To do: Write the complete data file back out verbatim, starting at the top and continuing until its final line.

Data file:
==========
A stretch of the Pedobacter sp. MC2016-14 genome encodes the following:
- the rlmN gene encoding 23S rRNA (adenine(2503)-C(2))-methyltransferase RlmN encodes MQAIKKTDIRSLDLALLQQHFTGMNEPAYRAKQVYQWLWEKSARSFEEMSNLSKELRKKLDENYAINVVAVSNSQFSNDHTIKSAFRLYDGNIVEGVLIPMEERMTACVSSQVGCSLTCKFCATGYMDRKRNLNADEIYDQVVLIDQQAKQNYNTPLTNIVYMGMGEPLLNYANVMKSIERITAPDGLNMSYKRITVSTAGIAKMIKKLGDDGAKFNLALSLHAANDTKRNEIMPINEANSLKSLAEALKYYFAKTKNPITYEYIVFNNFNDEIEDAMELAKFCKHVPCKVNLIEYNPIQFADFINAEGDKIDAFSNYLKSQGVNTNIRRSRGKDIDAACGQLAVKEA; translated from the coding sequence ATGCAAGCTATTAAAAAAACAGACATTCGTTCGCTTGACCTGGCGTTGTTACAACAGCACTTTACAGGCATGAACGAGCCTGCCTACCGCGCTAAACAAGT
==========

A stretch of the Pedobacter sp. MC2016-14 genome encodes the following:
- the rlmN gene encoding 23S rRNA (adenine(2503)-C(2))-methyltransferase RlmN encodes MQAIKKTDIRSLDLALLQQHFTGMNEPAYRAKQVYQWLWEKSARSFEEMSNLSKELRKKLDENYAINVVAVSNSQFSNDHTIKSAFRLYDGNIVEGVLIPMEERMTACVSSQVGCSLTCKFCATGYMDRKRNLNADEIYDQVVLIDQQAKQNYNTPLTNIVYMGMGEPLLNYANVMKSIERITAPDGLNMSYKRITVSTAGIAKMIKKLGDDGAKFNLALSLHAANDTKRNEIMPINEANSLKSLAEALKYYFAKTKNPITYEYIVFNNFNDEIEDAMELAKFCKHVPCKVNLIEYNPIQFADFINAEGDKIDAFSNYLKSQGVNTNIRRSRGKDIDAACGQLAVKEA; translated from the coding sequence ATGCAAGCTATTAAAAAAACAGACATTCGTTCGCTTGACCTGGCGTTGTTACAACAGCACTTTACAGGCATGAACGAGCCTGCCTACCGCGCTAAACAAGT